Kettering considers license plate-reading cameras to help police



City council will vote Tuesday; some groups have expressed privacy concerns over the cameras

The city of Kettering may add automatic license plate detection cameras via a vendor contract, a move some other Dayton-area cities have already taken.

Kettering wants to work with Flock Group, Inc., to install 10 cameras across the city to help police solve crimes, City Manager Mark Schwieterman said.

Centerville and Vandalia have approved the license plate-reading cameras, while Dayton has considered them after a 2020 pilot program, officials said.

Kettering already has traffic cameras at major intersections throughout the city, but the Flock system uses “intelligent cameras” that provide more details, Schwieterman said.

For example, he said, police may respond to a call for service where the person provides a vehicle’s color and part of the license plate.

“We can then go to the Flock cameras and it will be able to tell us if that license plate went through that intersection,” Schwieterman said. “And if it does, we might be able to tell the make of the car from the license plate. Or we’ll get a full license plate off that car and we can use the data that way.”

Flock’s system is used by more than 1,200 cities as a means of helping neighborhoods, businesses and police to eliminate crime, according to company’s website.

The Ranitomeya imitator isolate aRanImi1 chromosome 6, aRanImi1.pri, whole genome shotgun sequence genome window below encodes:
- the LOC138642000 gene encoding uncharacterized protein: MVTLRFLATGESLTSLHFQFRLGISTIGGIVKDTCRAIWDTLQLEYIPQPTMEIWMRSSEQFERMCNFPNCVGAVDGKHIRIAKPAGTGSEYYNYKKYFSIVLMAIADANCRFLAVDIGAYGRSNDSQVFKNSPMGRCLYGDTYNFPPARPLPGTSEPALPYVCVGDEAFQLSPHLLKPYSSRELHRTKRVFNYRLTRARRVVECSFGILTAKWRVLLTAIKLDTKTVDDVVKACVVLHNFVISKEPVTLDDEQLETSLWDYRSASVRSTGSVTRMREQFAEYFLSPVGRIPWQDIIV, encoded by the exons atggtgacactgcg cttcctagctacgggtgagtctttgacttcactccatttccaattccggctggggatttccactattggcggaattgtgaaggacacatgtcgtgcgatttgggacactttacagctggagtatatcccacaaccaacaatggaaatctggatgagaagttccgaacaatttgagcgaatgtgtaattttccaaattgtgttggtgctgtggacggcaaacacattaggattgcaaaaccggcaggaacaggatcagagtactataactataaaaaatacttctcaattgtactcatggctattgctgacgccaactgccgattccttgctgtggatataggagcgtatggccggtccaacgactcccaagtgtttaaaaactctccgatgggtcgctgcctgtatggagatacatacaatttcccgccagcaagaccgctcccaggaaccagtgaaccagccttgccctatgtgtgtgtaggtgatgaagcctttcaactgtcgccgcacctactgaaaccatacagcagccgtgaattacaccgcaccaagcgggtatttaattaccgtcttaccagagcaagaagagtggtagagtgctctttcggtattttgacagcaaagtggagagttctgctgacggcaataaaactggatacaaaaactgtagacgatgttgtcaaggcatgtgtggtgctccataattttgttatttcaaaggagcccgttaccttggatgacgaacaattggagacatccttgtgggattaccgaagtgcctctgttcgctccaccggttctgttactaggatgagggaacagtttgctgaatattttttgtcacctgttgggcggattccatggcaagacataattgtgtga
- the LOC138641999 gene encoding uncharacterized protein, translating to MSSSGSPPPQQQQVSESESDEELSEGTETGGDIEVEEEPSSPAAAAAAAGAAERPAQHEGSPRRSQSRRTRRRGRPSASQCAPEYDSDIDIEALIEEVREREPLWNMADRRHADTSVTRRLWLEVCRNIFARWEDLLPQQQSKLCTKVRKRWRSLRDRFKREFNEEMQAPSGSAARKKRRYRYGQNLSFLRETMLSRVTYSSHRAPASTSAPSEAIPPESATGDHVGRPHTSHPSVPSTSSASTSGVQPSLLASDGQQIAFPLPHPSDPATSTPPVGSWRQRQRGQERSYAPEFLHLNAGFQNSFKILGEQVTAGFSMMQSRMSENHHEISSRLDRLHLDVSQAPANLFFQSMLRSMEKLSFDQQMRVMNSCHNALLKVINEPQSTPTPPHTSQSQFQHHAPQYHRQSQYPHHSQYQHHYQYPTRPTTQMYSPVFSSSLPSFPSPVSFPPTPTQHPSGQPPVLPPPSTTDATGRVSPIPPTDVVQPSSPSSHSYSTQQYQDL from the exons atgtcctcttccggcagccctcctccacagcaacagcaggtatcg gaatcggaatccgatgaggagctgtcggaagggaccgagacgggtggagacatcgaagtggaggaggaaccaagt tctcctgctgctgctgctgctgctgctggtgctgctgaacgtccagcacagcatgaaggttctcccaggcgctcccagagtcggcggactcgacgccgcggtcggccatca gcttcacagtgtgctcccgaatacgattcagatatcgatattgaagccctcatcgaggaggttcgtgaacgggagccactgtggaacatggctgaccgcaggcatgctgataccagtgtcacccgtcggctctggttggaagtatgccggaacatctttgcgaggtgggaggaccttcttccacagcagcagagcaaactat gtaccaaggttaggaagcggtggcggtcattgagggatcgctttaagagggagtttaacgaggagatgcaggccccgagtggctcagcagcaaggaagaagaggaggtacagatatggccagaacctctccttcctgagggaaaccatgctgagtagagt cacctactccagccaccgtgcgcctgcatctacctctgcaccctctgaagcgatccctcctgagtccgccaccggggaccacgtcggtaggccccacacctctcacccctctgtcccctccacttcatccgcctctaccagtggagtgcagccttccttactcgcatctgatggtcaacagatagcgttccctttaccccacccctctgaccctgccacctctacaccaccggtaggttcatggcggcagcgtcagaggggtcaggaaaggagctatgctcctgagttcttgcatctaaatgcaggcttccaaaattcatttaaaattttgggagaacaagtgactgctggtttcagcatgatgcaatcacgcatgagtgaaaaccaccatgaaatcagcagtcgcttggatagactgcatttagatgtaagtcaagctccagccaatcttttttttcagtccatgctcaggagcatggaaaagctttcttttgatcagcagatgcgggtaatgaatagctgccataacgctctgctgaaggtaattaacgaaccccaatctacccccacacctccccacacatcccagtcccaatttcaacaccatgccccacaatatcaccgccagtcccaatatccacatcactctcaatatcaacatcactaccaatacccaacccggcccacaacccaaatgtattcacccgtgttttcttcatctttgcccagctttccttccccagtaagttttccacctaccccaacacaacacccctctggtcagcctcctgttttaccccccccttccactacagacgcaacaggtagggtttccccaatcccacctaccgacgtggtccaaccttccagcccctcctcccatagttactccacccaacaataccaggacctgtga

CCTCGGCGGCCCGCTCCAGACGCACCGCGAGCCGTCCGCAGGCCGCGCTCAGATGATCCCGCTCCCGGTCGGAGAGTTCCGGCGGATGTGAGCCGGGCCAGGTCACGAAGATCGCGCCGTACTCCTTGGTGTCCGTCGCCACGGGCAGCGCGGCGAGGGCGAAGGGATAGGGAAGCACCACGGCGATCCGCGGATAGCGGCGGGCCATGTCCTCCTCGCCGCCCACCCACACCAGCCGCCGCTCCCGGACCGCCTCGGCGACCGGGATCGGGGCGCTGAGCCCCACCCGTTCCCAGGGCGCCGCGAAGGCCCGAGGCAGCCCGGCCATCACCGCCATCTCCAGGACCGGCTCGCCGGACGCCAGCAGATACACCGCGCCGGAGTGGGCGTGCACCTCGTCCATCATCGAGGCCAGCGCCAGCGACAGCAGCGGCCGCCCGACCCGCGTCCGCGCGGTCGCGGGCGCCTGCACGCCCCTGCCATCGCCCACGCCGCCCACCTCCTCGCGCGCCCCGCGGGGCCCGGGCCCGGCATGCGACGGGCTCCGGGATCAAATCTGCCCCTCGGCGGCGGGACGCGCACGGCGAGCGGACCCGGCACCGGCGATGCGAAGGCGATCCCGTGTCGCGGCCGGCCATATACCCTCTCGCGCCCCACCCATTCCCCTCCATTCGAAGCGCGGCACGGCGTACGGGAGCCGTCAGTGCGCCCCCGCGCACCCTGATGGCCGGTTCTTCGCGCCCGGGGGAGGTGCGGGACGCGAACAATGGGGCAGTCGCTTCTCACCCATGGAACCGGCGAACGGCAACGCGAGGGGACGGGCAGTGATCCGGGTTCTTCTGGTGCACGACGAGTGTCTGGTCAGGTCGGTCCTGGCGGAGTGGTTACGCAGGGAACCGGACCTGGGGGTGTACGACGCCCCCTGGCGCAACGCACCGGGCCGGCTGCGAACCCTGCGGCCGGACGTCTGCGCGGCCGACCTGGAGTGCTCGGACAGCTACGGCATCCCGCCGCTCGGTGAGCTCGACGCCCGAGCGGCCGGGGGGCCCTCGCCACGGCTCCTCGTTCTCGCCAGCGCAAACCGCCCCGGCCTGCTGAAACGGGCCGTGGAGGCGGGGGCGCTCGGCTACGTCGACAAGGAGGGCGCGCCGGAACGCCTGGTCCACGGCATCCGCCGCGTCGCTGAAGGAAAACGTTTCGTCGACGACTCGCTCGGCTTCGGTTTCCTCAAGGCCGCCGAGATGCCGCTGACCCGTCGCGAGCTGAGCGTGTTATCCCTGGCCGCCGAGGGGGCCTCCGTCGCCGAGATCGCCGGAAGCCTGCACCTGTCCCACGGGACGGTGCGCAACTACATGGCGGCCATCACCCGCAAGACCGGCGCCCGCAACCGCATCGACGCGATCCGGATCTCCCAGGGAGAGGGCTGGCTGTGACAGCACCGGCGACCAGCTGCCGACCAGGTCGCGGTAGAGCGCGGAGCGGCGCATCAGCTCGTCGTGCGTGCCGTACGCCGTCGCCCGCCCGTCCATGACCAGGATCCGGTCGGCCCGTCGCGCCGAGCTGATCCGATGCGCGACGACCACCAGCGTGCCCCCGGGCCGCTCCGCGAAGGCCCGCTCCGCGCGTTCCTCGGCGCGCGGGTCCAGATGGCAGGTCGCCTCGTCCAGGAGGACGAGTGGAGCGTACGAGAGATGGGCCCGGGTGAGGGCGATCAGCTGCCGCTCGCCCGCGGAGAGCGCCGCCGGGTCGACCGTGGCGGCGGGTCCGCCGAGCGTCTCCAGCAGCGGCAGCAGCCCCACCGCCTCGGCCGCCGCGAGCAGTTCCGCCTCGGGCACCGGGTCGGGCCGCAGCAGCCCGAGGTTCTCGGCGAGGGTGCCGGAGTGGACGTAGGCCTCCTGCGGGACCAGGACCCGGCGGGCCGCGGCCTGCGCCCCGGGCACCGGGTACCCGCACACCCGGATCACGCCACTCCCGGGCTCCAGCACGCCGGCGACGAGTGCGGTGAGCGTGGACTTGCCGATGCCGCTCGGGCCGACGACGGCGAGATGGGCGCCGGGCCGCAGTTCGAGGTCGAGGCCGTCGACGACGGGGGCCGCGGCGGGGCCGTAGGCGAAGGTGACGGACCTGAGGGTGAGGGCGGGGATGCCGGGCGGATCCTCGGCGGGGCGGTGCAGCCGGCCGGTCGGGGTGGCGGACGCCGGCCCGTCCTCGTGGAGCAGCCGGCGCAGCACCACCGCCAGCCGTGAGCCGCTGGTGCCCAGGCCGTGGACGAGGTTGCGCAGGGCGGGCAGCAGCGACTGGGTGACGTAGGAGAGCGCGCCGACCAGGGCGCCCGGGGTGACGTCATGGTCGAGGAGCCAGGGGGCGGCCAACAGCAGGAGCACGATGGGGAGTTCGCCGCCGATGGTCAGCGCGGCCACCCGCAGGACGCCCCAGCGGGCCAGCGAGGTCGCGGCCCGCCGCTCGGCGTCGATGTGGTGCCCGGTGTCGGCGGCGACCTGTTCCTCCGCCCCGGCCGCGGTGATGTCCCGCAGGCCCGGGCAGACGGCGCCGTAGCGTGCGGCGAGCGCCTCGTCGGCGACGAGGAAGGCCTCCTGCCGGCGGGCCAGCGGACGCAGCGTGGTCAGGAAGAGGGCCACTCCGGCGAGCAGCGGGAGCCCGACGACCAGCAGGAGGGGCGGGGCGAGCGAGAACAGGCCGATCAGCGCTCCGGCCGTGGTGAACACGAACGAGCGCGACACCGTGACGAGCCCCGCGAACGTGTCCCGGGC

Flock says its systems have helped police solve hundreds of murders and violent crimes, recover thousands of stolen vehicles and seize hundreds of illegal weapons.

Centerville has yet to install its 10 cameras, but they will help police “proactively respond to and prevent crimes,” said Officer John Davis, Centerville police spokesman.

However, information captured on automatic license plate readers — including the license plate number, and the date, time and location of every scan — is being collected and sometimes pooled into regional sharing systems, according to the American Civil Liberties Union.

As a result, “enormous databases of innocent motorists’ location information are growing rapidly” and “is often retained for years or even indefinitely, with few or no restrictions to protect privacy rights,” according to the ACLU.

In Kettering, the cameras would be used for “follow up,” Schwieterman said.

“So we’re not going to be scanning every single license plate or review every single license plate that goes through an intersection,” he said. “We feel the value is that it will help us resolve issues because it’s an additional tool that we can use to solve a crime.”

Kettering City Council on Tuesday night is set to consider a resolution to allow the city to contract with Flock. The estimated cost for Kettering this year would be $27,500, records show.

If approved, the cameras would likely be installed by the end of 2022, Schwieterman said.

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